Dec 15, 2013 Small plans and lowered expectations
Dec 15, 2013
I’ve been sitting in this spot on the couch since 7am. It’s almost 10:30am. It’s Sunday, so if you’re lucky enough to have a day off and have no plans, which occasionally happens to most of us, you could get away with this. This doing nothing.
Thing is, I did the same thing yesterday. Yesterday I folded half of the clothes in a laundry basket that’s been sitting here since Friday night. I’m still in pjs. I haven’t brushed my teeth. I do have plans. They’re not big. I keep them small on purpose-being gentle with myself: Finish folding the laundry, get dressed (no shower), brush my teeth, read a book, go for a walk, do some yoga, bake granola bars (a pre-cancer Sunday ritual I’m trying to bring back), cook dinner (what’s the point, without my Sam?).
I’ve become fairly comfortable with these small, daily goals. I feel downright accomplished when I complete the small tasks I set out for myself. It’s a good day if everyone has food to eat, clothes to wear and teens get to school and get back home again.
On Friday I learned that the committee at my place of employment denied my request for another month of catastrophic leave. Back in July or August my advocates with HR and the school board felt there would be no problem with me sitting out this entire school year on catastrophic leave. Sam’s terminal illness and death are a catastrophe. He is dead and I have lost my bearings and my remaining children and my husband are also spinning, helplessly. It seemed reasonable that I take this year to try and piece us back together in some semblance of family-this new, fractured unit of four.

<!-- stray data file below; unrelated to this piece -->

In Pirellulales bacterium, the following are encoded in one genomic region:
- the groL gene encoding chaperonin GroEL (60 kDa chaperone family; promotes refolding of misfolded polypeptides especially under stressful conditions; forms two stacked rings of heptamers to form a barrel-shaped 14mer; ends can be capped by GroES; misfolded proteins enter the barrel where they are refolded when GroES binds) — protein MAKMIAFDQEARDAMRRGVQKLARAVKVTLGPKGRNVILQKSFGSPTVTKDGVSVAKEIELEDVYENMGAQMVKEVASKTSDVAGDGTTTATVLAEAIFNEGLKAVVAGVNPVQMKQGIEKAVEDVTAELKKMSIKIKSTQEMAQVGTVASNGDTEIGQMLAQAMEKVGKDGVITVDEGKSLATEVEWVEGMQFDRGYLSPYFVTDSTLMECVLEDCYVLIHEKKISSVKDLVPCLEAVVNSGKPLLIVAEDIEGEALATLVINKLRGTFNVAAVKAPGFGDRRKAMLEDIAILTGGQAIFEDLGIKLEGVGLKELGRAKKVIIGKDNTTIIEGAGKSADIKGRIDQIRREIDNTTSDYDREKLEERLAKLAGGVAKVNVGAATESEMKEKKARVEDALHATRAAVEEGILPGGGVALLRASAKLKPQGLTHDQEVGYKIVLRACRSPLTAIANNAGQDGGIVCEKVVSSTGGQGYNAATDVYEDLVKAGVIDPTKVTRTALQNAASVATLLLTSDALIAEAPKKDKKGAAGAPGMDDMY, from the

Officially my leave ended on Tuesday. So in the vision of this committee I should’ve gone to work this week. Right now, if I were working tomorrow, I would be in my classroom prepping for the week. Instead I am on the couch. According to the committee I am ready to take responsibility for the education of 30 young people. Per the committee I am ready to drop the teens at school, manage a classroom of 30 Sam’s for 6 hours, work until 5 or 6 planning the next day, and come home to what? Last week one of the teens cried every day after school over the stress of grieving, keeping up, and catching up. Last week one of the teens left the house in a fit of grieving anger and I drove around the neighborhood looking for that one to offer comfort and a ride home. When I think about returning to work I mostly think of the cost to the teens and John. I haven’t even begun to think about how I am yet. How will I be around children Sam’s age? Will I be constantly distracted with thoughts like-“He should be here.”? Will I be irritable? Cranky? Unfocused? I can’t concentrate long enough to read a book or fold a load of laundry. What kind of teacher will I be?
I think I’d be a pretty crappy teacher if I went back to work right now. I think I wouldn’t want my kid in my class. HR is on my side. So is the board. They want to offer me administrative leave. It’s the best they can do. It means I have to prove my unfitness for work right now (prove that 56 days after Sam’s death I am still grieving too hard to work?) It also means that the sub in my room will be paid out of my salary. These are rather large inconveniences that I (and my family) are prepared to accept if they allow me to stay home to continue this imperfect reassembling of my family.
And just in case anyone is still actually with me and reading, sweet Superman Sam died yesterday. He was 8. Here’s a link to his mom’s blog. http://supermansamuel.blogspot.com/2013/12/what-im-missing.html?m=1